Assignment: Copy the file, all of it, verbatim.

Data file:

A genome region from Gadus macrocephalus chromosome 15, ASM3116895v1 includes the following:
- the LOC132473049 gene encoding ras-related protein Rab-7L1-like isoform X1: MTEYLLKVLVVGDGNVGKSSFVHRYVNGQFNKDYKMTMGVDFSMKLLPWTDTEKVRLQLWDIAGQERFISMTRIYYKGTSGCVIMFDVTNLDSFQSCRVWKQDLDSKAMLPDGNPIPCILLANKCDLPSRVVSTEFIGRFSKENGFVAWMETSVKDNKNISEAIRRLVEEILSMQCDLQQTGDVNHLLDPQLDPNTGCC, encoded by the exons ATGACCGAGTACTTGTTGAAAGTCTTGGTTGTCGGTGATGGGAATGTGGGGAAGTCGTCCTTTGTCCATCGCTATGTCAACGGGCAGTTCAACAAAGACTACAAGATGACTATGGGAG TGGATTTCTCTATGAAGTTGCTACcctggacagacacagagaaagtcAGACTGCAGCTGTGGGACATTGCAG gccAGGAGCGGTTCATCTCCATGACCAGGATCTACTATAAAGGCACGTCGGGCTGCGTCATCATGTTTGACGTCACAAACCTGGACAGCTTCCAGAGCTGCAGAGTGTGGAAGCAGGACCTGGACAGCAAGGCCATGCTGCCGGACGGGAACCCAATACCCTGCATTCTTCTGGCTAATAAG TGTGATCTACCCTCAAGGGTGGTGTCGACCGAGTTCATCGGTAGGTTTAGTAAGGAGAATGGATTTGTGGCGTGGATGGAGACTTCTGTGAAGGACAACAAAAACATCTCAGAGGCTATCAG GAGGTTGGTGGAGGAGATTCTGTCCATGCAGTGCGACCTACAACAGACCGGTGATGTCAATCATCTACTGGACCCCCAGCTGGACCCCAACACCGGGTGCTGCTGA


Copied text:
A genome region from Gadus macrocephalus chromosome 15, ASM3116895v1 includes the following:
- the LOC132473049 gene encoding ras-related protein Rab-7L1-like isoform X1: MTEYLLKVLVVGDGNVGKSSFVHRYVNGQFNKDYKMTMGVDFSMKLLPWTDTEKVRLQLWDIAGQERFISMTRIYYKGTSGCVIMFDVTNLDSFQSCRVWKQDLDSKAMLPDGNPIPCILLANKCDLPSRVVSTEFIGRFSKENGFVAWMETSVKDNKNISEAIRRLVEEILSMQCDLQQTGDVNHLLDPQLDPNTGCC, encoded by the exons ATGACCGAGTACTTGTTGAAAGTCTTGGTTGTCGGTGATGGGAATGTGGGGAAGTCGTCCTTTGTCCATCGCTATGTCAACGGGCAGTTCAACAAAGACTACAAGATGACTATGGGAG TGGATTTCTCTATGAAGTTGCTACcctggacagacacagagaaagtcAGACTGCAGCTGTGGGACATTGCAG gccAGGAGCGGTTCATCTCCATGACCAGGATCTACTATAAAGGCACGTCGGGCTGCGTCATCATGTTTGACGTCACAAACCTGGACAGCTTCCAGAGCTGCAGAGTGTGGAAGCAGGACCTGGACAGCAAGGCCATGCTGCCGGACGGGAACCCAATACCCTGCATTCTTCTGGCTAATAAG TGTGATCTACCCTCAAGGGTGGTGTCGACCGAGTTCATCGGTAGGTTTAGTAAGGAGAATGGATTTGTGGCGTGGATGGAGACTTCTGTGAAGGACAACAAAAACATCTCAGAGGCTATCAG GAGGTTGGTGGAGGAGATTCTGTCCATGCAGTGCGACCTACAACAGACCGGTGATGTCAATCATCTACTGGACCCCCAGCTGGACCCCAACACCGGGTGCTGCTGA